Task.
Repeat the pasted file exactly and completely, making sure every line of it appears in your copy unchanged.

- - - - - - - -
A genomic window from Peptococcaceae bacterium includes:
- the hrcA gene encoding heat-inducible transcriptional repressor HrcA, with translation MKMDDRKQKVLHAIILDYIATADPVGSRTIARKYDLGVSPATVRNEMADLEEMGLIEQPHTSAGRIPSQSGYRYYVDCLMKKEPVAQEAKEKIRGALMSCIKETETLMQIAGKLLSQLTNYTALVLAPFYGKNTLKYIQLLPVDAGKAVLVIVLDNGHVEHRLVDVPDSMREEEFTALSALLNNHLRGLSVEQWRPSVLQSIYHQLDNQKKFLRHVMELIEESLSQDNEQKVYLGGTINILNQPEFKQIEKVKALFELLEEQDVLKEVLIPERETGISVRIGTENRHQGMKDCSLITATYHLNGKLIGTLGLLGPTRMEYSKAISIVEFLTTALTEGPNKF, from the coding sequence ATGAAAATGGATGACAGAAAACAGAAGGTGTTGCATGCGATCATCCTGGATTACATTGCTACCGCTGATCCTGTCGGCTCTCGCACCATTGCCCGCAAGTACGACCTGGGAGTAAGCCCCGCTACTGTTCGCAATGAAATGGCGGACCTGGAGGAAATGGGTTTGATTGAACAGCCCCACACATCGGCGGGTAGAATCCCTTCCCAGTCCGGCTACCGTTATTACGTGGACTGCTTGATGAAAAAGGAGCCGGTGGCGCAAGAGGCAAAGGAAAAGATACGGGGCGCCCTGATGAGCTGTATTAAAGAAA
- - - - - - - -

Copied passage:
A genomic window from Peptococcaceae bacterium includes:
- the hrcA gene encoding heat-inducible transcriptional repressor HrcA, with translation MKMDDRKQKVLHAIILDYIATADPVGSRTIARKYDLGVSPATVRNEMADLEEMGLIEQPHTSAGRIPSQSGYRYYVDCLMKKEPVAQEAKEKIRGALMSCIKETETLMQIAGKLLSQLTNYTALVLAPFYGKNTLKYIQLLPVDAGKAVLVIVLDNGHVEHRLVDVPDSMREEEFTALSALLNNHLRGLSVEQWRPSVLQSIYHQLDNQKKFLRHVMELIEESLSQDNEQKVYLGGTINILNQPEFKQIEKVKALFELLEEQDVLKEVLIPERETGISVRIGTENRHQGMKDCSLITATYHLNGKLIGTLGLLGPTRMEYSKAISIVEFLTTALTEGPNKF, from the coding sequence ATGAAAATGGATGACAGAAAACAGAAGGTGTTGCATGCGATCATCCTGGATTACATTGCTACCGCTGATCCTGTCGGCTCTCGCACCATTGCCCGCAAGTACGACCTGGGAGTAAGCCCCGCTACTGTTCGCAATGAAATGGCGGACCTGGAGGAAATGGGTTTGATTGAACAGCCCCACACATCGGCGGGTAGAATCCCTTCCCAGTCCGGCTACCGTTATTACGTGGACTGCTTGATGAAAAAGGAGCCGGTGGCGCAAGAGGCAAAGGAAAAGATACGGGGCGCCCTGATGAGCTGTATTAAAGAAA